Employees should be encouraged to take their annual leave proportionately throughout the year, including during any period of lockdown. Annual leave is intended to give a period of rest and relaxation away from work. Even for employees that are working from home, taking their annual leave is still important to their wellbeing.
Can an employer dictate when employees should take leave?
Whilst attempting to encourage employees to book holiday is always the preferred option, the Working Time Directive does permit employers to require their employees to take holiday at certain times of the year, as long as they are given enough notice (twice the length of the holiday proposed). However, before doing so employers should check their contract of employment/policies to ensure that they are permitted to do this.
Can employees take holiday during furlough leave?
Unless it has been agreed otherwise, an employee is entitled to take holiday during any period of furlough leave. This time will be payable at 100% of their normal salary, meaning that employers who have furloughed employees at 80% will have to pay the remaining 20%.
Although an employer could reclaim up to 80% of the annual leave costs, making it an attractive option for those who are able to top up the 20%, for others their financial circumstances during this period may make this option less attractive, as the employer will be required to fund the difference.
Although an employee can choose to take annual leave during furlough, it is possible for an employer to designate furlough as a period where no holiday can be taken (via suitable wording in the furlough agreement), or alternatively they could serve a counter-notice in response to any holiday request that is made by the employee, provided this is done within time.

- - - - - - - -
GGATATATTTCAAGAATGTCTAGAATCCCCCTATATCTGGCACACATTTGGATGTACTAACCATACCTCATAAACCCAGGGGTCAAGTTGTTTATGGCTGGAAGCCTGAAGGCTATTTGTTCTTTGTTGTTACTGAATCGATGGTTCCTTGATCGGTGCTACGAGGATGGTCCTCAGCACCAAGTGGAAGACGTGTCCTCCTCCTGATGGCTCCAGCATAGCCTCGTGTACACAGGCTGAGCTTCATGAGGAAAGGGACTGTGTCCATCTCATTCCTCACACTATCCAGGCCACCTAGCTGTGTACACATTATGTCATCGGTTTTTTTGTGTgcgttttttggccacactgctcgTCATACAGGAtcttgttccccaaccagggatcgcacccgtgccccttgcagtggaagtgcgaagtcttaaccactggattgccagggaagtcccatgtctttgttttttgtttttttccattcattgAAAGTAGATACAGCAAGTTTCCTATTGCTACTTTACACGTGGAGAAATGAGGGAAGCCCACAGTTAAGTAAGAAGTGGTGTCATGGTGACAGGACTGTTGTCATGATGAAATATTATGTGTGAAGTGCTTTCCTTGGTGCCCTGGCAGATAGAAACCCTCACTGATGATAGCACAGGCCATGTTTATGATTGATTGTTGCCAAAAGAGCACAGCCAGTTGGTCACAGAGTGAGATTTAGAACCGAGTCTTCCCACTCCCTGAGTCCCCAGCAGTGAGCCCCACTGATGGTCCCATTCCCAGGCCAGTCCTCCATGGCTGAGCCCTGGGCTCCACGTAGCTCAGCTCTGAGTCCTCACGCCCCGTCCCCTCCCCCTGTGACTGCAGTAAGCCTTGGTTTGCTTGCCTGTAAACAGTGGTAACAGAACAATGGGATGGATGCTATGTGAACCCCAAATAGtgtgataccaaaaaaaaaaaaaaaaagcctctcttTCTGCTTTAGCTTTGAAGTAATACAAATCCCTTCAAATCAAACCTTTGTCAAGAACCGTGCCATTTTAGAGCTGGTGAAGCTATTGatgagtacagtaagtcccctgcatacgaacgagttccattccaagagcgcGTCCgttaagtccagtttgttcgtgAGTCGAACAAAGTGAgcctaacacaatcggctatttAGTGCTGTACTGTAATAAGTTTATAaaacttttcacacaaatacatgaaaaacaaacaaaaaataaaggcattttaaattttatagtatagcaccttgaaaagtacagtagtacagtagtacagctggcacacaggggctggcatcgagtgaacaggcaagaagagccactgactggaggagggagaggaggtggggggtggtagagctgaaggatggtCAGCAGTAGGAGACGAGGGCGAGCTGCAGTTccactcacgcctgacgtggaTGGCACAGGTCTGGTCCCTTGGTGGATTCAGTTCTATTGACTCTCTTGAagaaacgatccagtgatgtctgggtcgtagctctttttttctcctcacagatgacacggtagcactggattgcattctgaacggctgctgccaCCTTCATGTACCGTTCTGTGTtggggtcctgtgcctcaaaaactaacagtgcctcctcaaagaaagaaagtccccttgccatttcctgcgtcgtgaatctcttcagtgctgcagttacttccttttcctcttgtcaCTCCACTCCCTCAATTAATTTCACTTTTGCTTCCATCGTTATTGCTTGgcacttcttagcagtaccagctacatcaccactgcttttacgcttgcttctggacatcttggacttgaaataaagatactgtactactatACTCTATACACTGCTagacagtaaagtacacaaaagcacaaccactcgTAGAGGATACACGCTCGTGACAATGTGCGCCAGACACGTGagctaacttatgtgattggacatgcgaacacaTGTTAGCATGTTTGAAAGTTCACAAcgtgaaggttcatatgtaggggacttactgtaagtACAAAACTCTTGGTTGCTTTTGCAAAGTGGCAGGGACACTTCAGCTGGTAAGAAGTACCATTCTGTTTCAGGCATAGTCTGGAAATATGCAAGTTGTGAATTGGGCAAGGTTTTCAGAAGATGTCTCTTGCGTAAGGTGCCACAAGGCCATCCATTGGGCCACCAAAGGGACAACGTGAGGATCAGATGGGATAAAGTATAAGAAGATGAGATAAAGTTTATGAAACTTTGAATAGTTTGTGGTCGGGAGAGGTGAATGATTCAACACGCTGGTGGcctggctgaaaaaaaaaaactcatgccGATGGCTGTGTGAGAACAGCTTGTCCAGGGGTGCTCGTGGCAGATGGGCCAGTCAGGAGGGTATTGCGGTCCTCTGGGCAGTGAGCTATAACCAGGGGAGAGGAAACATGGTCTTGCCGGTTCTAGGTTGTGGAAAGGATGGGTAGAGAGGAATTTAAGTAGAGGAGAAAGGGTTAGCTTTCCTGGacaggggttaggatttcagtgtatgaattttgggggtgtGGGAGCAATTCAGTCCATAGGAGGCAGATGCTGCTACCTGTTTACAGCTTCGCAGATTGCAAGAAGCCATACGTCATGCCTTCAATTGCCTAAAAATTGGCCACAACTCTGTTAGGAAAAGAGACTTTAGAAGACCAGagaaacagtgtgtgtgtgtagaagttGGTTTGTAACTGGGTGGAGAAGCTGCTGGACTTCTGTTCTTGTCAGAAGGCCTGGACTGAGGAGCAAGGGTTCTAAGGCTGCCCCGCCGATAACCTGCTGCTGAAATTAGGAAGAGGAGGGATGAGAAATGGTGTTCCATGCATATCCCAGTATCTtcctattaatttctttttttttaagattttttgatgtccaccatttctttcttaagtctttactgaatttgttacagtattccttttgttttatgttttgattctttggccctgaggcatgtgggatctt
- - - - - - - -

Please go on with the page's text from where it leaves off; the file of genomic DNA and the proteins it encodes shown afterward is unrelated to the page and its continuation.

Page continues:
What about bank holidays?
If employees usually take these days as annual leave, they should be treated as statutory annual leave and therefore be paid in full. In this situation the employer will need to either top up the pay or provide the employee with a day off in lieu (which can be carried forward to the following year).
Can an employer force an employee to take their annual leave during a period of furlough leave?
This is a little more difficult as employers should be mindful of not breaching the implied term of mutual trust and confidence between them and their employees. Caution should be exercised when requiring an employee to take annual leave during furlough or refusing an employee’s request to cancel a previously booked holiday, as this could amount to a breach of trust and confidence by the employer. Much will revolve on the restrictions in place at the time and whether the employee is able to enjoy rest and relaxation during this period.
In most cases it is hoped that employers and employees can reach sensible solutions to resolve any annual leave issues that arise. However, should you have any difficulties or any particular circumstances that you require assistance with, please do not hesitate to contact us on 0800 999 4437 or email email@example.com.